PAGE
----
Whenever discussing the challenges pertaining to the defense enterprise in advanced economies, a few key attributes are mentioned: innovation, experimentation, speed, and alignment. While these elements are crucial to modern defense, they are often found to be in short supply.
The lack of these attributes is rooted in the fact that large organizations often move slowly, and never completely as one. This also means that data, which is at the core of most decision making, is being siloed by organizations when it’s not required. Of course, good governance requires factors like resource allocation, priority identification, goal-setting, and risk management, all of which can also slow down the innovative process. It can have negative impacts when scaled up to the size of defense departments, and the complexity of its contractual arrangements. Yet, this doesn’t have to be the case for all endeavors.
While no one would advise to decrease accountability and risk blurring vision and the ability to track progress, there is a need in Allied countries to create secure places to allow for out-of-the box thinking. These innovative, secure places would have a few defining characteristics:
- They would take small steps into the unknown
- They would move through and analyze challenges
- They would include the brightest minds from industry and academia to figure out new potential future architectures and capabilities
Synthetic environments, or more precisely digital engineering, simulation, and modeling are among the first places to start. Often, the length of time to refine Concept of Operations (CONOPS), define requirements, and develop platforms can take too long and often is too expensive. Yet, it appears that the inherent portability of data that comes with the concepts of digital twins and mixed reality gives it a central role in many key defense functions.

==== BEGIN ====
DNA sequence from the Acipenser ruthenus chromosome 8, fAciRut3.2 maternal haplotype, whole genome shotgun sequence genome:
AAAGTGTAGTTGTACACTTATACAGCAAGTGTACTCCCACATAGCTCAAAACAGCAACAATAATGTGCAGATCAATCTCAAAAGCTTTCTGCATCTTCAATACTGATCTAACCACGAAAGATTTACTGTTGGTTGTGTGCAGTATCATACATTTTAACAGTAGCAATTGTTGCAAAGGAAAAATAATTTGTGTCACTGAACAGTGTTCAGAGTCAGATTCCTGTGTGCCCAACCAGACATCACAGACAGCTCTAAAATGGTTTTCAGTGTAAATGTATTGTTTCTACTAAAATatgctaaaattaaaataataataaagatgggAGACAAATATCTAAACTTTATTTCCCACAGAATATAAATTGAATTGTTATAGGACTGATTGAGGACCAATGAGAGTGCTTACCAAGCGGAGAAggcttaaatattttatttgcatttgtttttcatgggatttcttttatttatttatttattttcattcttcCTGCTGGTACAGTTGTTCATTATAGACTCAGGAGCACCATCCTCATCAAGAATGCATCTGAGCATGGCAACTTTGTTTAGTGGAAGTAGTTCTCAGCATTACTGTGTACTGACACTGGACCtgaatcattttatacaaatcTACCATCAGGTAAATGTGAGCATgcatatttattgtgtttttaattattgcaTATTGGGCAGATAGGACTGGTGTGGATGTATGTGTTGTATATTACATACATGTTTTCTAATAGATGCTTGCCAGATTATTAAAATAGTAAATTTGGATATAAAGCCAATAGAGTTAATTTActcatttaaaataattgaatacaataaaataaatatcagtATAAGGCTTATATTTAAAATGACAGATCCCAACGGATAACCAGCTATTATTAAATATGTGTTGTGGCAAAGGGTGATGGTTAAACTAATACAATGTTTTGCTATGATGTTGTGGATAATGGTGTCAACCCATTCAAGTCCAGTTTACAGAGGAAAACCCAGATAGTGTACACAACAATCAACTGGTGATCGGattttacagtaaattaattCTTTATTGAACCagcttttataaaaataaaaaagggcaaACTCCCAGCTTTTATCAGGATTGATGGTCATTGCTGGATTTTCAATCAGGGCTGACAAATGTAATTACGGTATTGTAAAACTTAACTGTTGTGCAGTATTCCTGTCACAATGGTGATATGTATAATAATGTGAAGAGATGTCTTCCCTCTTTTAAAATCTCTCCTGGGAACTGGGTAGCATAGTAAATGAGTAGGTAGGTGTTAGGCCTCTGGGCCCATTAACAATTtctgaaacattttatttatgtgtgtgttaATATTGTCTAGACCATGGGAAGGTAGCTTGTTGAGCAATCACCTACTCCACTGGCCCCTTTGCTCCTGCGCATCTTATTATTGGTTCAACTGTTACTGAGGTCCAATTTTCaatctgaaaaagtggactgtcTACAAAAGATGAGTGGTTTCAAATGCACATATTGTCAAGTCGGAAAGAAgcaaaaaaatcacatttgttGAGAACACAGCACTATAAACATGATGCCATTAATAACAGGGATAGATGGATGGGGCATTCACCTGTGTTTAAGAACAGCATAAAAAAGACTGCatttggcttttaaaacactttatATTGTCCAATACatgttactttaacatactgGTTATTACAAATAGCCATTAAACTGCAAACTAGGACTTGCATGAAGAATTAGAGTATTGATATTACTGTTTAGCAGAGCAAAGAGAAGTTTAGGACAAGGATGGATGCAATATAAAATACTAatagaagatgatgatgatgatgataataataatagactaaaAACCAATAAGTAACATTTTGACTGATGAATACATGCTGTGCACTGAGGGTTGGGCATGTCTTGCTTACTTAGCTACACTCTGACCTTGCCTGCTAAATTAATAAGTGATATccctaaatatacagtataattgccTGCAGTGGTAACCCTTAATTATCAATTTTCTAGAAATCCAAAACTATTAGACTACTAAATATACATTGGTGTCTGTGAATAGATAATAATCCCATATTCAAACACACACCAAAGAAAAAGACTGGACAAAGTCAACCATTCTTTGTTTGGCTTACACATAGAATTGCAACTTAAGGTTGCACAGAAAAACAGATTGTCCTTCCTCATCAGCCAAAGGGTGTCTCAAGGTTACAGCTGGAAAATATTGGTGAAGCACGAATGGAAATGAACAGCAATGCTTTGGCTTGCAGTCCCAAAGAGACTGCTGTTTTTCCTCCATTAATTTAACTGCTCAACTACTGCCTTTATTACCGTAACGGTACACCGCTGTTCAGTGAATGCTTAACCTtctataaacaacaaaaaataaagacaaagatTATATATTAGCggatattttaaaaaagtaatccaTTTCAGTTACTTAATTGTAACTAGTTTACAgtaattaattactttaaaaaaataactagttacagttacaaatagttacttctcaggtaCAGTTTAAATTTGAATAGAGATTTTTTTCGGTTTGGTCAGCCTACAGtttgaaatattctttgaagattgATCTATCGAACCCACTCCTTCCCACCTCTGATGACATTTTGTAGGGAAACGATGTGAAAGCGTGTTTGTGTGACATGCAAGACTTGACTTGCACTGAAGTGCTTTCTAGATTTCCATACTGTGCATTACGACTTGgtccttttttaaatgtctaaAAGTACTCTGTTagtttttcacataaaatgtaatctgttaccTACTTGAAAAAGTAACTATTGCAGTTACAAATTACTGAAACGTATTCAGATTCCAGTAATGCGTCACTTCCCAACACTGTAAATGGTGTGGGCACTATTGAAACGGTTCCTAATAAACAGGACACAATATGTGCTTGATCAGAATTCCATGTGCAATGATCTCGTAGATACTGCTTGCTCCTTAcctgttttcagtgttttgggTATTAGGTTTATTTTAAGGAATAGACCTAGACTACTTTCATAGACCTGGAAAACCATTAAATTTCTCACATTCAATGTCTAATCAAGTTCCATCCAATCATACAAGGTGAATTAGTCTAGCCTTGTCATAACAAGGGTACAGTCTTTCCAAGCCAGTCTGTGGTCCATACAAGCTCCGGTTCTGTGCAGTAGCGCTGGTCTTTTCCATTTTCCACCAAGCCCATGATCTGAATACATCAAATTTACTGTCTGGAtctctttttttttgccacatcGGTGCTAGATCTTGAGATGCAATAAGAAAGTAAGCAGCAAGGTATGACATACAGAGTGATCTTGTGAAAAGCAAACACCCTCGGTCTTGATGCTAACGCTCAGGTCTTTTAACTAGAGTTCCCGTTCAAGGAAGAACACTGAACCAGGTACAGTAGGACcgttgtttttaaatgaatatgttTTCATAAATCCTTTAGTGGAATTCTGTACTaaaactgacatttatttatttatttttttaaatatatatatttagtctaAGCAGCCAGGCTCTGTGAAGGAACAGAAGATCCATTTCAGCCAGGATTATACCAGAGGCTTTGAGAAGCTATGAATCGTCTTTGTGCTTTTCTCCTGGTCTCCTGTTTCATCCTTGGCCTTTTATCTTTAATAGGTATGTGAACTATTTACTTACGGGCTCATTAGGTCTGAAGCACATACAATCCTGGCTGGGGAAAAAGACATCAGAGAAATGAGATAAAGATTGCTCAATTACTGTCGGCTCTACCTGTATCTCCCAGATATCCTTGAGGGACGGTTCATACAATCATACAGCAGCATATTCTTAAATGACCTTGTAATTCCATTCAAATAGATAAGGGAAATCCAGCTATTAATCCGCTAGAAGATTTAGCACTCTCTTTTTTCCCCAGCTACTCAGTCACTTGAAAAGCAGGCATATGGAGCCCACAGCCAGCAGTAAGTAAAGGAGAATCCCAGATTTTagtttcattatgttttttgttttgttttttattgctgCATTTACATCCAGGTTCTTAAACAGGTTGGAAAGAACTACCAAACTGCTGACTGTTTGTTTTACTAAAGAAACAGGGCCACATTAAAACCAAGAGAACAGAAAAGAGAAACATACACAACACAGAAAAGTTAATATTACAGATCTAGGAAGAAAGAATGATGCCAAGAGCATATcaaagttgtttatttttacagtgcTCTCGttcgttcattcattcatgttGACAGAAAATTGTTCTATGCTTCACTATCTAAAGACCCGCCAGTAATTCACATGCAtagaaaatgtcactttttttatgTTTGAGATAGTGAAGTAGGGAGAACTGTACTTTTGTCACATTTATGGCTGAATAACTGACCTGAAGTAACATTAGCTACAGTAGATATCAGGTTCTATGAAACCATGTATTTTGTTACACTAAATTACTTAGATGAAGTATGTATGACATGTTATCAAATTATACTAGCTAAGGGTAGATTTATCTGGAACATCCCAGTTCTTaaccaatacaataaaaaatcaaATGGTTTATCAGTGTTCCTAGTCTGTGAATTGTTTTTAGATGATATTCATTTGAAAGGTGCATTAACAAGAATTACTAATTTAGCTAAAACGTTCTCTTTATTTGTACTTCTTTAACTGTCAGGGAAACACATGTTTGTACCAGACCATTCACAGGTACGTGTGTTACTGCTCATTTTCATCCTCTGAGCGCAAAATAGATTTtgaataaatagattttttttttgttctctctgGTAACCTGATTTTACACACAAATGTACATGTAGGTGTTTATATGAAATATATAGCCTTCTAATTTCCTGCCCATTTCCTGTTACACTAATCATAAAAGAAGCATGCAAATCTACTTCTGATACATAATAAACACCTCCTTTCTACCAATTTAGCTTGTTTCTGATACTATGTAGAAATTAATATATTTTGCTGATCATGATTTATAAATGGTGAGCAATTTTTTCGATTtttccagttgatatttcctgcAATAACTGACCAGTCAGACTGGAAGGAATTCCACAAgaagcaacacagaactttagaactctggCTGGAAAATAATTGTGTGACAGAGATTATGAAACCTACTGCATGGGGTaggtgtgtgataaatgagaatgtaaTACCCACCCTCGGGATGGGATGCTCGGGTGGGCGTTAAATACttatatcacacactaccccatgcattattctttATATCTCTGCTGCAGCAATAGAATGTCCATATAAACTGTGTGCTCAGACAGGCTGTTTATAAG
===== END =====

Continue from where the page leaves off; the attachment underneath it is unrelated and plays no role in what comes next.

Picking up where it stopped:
While we have yet to figure out the full potential of this dynamic – it is not currently unreasonable to think that data and synthetic environments can break the linearity between the defense capability gap and the training of warfighters.
What if we could define CONOPS, and at the same time, be able to assess their impact on training and readiness?
What if there could be digitally aided feedback loops between each platform design, their requirements, and the larger picture – where capability would be best informed based on how, where, and when it will be integrated into the broader architecture?
Digital engineering can help answer those “what if” questions in a responsible manner and in a virtual format – that is, at increased speed and reduced cost, to help sketch out what pathways should be.
For example, in recent research that Collins Aerospace Canada participated in, we looked at how digital twins and models can address emerging skill gaps among operators and maintenance personnel, allowing for remote and non-damaging operational and maintenance training. This increases retention rates and informs sustainment models.
Moreover, with emerging technologies, such as 5G, Quantum, and AI, we are starting to realize their potential to augment current defense capabilities. But we are just scratching the surface with respect to how best to leverage their force multiplier effect in a digital engineering environment. All while we are trying to go faster, cheaper, and push the envelope of talents and innovate as organizations.
There are more examples coming to light indicating that digital engineering and these emerging technologies will converge into a significant driver in force development. And industry experts are poised to leverage emerging technologies through broader adoption of digital engineering – and an increasing need for data centrality.
If data is the new currency, then we should be able to follow the data through its life cycles and maximize value where needed. This is what synthetic environments enable in a scalable way, driving many future battlespace outcomes out of the physical world.